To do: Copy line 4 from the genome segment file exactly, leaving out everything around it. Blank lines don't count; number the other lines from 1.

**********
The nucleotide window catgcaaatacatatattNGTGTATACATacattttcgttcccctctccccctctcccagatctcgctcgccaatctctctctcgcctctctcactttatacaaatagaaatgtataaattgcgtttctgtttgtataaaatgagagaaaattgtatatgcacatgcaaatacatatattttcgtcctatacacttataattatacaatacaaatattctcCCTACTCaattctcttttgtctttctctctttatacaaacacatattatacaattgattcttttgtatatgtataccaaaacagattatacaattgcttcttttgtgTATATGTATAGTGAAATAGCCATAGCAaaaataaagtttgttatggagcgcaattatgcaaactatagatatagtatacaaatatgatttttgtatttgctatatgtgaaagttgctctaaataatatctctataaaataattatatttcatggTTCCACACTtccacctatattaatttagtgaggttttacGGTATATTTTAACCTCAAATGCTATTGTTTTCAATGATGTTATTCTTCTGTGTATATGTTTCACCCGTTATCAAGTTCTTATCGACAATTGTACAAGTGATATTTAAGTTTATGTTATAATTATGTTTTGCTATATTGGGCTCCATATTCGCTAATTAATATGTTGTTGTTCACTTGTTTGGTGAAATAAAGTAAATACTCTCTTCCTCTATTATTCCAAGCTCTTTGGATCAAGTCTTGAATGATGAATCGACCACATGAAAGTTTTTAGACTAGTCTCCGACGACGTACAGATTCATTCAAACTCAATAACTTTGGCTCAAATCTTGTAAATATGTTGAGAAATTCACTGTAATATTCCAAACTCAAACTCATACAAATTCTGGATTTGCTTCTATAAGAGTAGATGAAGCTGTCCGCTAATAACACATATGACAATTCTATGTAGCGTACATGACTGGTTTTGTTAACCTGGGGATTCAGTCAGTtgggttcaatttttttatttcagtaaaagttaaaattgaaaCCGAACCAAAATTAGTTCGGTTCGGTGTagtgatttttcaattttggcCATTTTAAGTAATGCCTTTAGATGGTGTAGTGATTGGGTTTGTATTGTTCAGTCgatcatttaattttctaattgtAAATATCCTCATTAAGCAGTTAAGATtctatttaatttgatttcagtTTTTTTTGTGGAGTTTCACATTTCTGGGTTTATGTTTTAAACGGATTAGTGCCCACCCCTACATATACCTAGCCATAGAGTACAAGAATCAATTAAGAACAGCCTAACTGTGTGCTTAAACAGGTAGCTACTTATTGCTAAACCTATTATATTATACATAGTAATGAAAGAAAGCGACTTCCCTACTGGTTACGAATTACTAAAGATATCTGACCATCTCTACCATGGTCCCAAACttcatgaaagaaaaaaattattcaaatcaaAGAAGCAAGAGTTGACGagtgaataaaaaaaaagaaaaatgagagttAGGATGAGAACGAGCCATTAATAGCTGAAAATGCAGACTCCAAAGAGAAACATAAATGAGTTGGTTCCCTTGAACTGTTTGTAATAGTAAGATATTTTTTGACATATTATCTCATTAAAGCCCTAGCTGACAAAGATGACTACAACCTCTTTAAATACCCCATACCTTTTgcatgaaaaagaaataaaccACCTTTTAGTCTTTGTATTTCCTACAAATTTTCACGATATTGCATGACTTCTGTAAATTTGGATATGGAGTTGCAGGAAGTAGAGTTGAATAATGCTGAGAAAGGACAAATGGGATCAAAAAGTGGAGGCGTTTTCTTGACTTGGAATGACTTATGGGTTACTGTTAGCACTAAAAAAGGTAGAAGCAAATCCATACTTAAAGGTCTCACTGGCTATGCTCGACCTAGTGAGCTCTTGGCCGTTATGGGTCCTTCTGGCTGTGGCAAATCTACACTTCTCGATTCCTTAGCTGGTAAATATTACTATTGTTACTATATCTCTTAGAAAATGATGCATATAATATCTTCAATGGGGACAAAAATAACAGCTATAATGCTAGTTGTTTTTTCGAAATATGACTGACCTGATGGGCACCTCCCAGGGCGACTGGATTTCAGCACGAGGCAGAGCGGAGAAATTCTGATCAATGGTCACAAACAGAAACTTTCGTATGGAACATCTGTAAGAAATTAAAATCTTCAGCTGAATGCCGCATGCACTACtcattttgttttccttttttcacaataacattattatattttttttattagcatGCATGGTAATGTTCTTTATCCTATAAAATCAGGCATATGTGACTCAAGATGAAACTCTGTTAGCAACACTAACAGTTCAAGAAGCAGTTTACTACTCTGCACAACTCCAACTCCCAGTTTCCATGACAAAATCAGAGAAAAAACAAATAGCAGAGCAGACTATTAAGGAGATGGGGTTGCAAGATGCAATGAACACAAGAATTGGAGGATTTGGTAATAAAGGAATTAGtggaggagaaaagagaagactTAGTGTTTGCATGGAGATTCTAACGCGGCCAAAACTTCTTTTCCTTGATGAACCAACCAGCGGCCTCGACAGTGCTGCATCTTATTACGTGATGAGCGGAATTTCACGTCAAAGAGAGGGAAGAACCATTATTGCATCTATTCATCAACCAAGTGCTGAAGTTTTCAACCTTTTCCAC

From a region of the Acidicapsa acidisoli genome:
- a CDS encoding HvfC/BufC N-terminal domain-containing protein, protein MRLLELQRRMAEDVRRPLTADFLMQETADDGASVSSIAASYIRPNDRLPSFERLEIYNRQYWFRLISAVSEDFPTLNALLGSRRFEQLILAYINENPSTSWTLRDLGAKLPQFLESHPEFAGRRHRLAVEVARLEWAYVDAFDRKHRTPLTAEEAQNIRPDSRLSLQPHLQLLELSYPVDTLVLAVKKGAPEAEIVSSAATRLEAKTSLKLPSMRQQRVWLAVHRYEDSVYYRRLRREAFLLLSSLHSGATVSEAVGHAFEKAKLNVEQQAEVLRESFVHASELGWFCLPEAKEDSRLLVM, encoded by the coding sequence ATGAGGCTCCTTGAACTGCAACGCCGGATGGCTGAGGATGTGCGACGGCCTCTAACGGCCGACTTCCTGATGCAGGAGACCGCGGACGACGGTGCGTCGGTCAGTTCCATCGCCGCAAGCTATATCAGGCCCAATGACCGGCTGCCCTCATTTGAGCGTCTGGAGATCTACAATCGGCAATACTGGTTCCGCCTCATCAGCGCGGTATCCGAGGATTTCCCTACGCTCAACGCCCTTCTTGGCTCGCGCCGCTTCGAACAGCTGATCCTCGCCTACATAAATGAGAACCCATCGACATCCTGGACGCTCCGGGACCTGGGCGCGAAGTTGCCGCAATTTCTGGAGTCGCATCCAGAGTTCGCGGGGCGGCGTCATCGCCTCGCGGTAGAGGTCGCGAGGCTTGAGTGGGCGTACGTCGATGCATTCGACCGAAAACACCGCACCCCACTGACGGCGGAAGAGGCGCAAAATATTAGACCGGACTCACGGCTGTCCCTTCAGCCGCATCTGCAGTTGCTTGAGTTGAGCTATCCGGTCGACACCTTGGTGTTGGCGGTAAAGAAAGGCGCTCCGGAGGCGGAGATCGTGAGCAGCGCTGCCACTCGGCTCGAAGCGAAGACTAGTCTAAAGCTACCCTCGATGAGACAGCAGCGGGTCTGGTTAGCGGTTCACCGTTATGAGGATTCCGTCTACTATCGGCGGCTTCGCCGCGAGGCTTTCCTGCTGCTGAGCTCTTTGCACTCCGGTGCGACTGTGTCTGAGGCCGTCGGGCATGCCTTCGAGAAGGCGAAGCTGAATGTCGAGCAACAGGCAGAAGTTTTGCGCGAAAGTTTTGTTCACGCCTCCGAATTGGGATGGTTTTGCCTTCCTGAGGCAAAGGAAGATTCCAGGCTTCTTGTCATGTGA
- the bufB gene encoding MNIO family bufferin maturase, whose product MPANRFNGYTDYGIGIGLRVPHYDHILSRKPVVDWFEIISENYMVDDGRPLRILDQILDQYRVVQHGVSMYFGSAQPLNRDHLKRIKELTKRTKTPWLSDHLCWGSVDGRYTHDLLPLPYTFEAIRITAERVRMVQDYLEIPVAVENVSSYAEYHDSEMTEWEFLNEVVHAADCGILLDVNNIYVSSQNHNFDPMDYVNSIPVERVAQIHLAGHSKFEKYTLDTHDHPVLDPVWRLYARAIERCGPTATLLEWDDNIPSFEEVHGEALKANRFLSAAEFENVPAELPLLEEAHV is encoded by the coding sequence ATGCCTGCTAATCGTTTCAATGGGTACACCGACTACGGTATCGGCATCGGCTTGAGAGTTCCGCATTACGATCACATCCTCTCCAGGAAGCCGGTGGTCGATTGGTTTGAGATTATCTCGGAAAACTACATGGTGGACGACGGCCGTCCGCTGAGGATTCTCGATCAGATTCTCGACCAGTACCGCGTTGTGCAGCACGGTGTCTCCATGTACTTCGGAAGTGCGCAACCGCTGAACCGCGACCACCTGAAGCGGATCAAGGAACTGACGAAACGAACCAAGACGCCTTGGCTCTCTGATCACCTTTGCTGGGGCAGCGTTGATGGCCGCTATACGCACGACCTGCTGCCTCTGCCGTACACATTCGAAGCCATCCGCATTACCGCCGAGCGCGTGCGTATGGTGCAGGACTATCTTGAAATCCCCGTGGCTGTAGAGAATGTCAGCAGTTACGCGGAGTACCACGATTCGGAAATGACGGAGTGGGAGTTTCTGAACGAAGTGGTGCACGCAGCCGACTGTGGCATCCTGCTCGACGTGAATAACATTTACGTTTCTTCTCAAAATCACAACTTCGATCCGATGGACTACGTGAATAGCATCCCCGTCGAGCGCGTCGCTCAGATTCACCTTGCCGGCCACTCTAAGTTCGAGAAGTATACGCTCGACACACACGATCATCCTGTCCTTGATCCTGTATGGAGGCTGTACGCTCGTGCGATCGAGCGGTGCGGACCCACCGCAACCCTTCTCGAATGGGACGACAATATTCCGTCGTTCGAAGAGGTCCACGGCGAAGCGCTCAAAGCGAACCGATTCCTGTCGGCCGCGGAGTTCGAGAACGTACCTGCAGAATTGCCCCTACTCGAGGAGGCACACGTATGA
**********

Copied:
- the bufB gene encoding MNIO family bufferin maturase, whose product MPANRFNGYTDYGIGIGLRVPHYDHILSRKPVVDWFEIISENYMVDDGRPLRILDQILDQYRVVQHGVSMYFGSAQPLNRDHLKRIKELTKRTKTPWLSDHLCWGSVDGRYTHDLLPLPYTFEAIRITAERVRMVQDYLEIPVAVENVSSYAEYHDSEMTEWEFLNEVVHAADCGILLDVNNIYVSSQNHNFDPMDYVNSIPVERVAQIHLAGHSKFEKYTLDTHDHPVLDPVWRLYARAIERCGPTATLLEWDDNIPSFEEVHGEALKANRFLSAAEFENVPAELPLLEEAHV is encoded by the coding sequence ATGCCTGCTAATCGTTTCAATGGGTACACCGACTACGGTATCGGCATCGGCTTGAGAGTTCCGCATTACGATCACATCCTCTCCAGGAAGCCGGTGGTCGATTGGTTTGAGATTATCTCGGAAAACTACATGGTGGACGACGGCCGTCCGCTGAGGATTCTCGATCAGATTCTCGACCAGTACCGCGTTGTGCAGCACGGTGTCTCCATGTACTTCGGAAGTGCGCAACCGCTGAACCGCGACCACCTGAAGCGGATCAAGGAACTGACGAAACGAACCAAGACGCCTTGGCTCTCTGATCACCTTTGCTGGGGCAGCGTTGATGGCCGCTATACGCACGACCTGCTGCCTCTGCCGTACACATTCGAAGCCATCCGCATTACCGCCGAGCGCGTGCGTATGGTGCAGGACTATCTTGAAATCCCCGTGGCTGTAGAGAATGTCAGCAGTTACGCGGAGTACCACGATTCGGAAATGACGGAGTGGGAGTTTCTGAACGAAGTGGTGCACGCAGCCGACTGTGGCATCCTGCTCGACGTGAATAACATTTACGTTTCTTCTCAAAATCACAACTTCGATCCGATGGACTACGTGAATAGCATCCCCGTCGAGCGCGTCGCTCAGATTCACCTTGCCGGCCACTCTAAGTTCGAGAAGTATACGCTCGACACACACGATCATCCTGTCCTTGATCCTGTATGGAGGCTGTACGCTCGTGCGATCGAGCGGTGCGGACCCACCGCAACCCTTCTCGAATGGGACGACAATATTCCGTCGTTCGAAGAGGTCCACGGCGAAGCGCTCAAAGCGAACCGATTCCTGTCGGCCGCGGAGTTCGAGAACGTACCTGCAGAATTGCCCCTACTCGAGGAGGCACACGTATGA